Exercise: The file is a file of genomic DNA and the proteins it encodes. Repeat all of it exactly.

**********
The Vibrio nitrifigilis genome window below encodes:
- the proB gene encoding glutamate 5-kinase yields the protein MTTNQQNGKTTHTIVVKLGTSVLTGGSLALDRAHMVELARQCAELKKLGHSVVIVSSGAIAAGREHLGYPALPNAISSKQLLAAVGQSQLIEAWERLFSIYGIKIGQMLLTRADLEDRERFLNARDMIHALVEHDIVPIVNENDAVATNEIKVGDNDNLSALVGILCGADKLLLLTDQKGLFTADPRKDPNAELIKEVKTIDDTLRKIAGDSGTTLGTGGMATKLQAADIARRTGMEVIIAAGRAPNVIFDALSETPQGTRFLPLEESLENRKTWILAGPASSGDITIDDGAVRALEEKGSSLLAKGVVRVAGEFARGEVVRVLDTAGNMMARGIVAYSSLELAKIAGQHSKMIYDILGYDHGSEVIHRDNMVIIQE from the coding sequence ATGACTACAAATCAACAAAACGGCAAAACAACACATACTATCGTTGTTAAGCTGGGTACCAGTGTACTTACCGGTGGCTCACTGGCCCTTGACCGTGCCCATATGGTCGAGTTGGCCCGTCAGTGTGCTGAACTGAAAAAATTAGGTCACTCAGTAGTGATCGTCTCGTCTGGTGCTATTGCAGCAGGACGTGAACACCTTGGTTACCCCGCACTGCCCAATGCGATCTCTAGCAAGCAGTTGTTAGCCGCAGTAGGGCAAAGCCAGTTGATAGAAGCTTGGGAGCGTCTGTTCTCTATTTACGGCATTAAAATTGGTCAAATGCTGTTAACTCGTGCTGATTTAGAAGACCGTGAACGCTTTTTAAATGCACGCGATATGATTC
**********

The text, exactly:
The Vibrio nitrifigilis genome window below encodes:
- the proB gene encoding glutamate 5-kinase yields the protein MTTNQQNGKTTHTIVVKLGTSVLTGGSLALDRAHMVELARQCAELKKLGHSVVIVSSGAIAAGREHLGYPALPNAISSKQLLAAVGQSQLIEAWERLFSIYGIKIGQMLLTRADLEDRERFLNARDMIHALVEHDIVPIVNENDAVATNEIKVGDNDNLSALVGILCGADKLLLLTDQKGLFTADPRKDPNAELIKEVKTIDDTLRKIAGDSGTTLGTGGMATKLQAADIARRTGMEVIIAAGRAPNVIFDALSETPQGTRFLPLEESLENRKTWILAGPASSGDITIDDGAVRALEEKGSSLLAKGVVRVAGEFARGEVVRVLDTAGNMMARGIVAYSSLELAKIAGQHSKMIYDILGYDHGSEVIHRDNMVIIQE from the coding sequence ATGACTACAAATCAACAAAACGGCAAAACAACACATACTATCGTTGTTAAGCTGGGTACCAGTGTACTTACCGGTGGCTCACTGGCCCTTGACCGTGCCCATATGGTCGAGTTGGCCCGTCAGTGTGCTGAACTGAAAAAATTAGGTCACTCAGTAGTGATCGTCTCGTCTGGTGCTATTGCAGCAGGACGTGAACACCTTGGTTACCCCGCACTGCCCAATGCGATCTCTAGCAAGCAGTTGTTAGCCGCAGTAGGGCAAAGCCAGTTGATAGAAGCTTGGGAGCGTCTGTTCTCTATTTACGGCATTAAAATTGGTCAAATGCTGTTAACTCGTGCTGATTTAGAAGACCGTGAACGCTTTTTAAATGCACGCGATATGATTC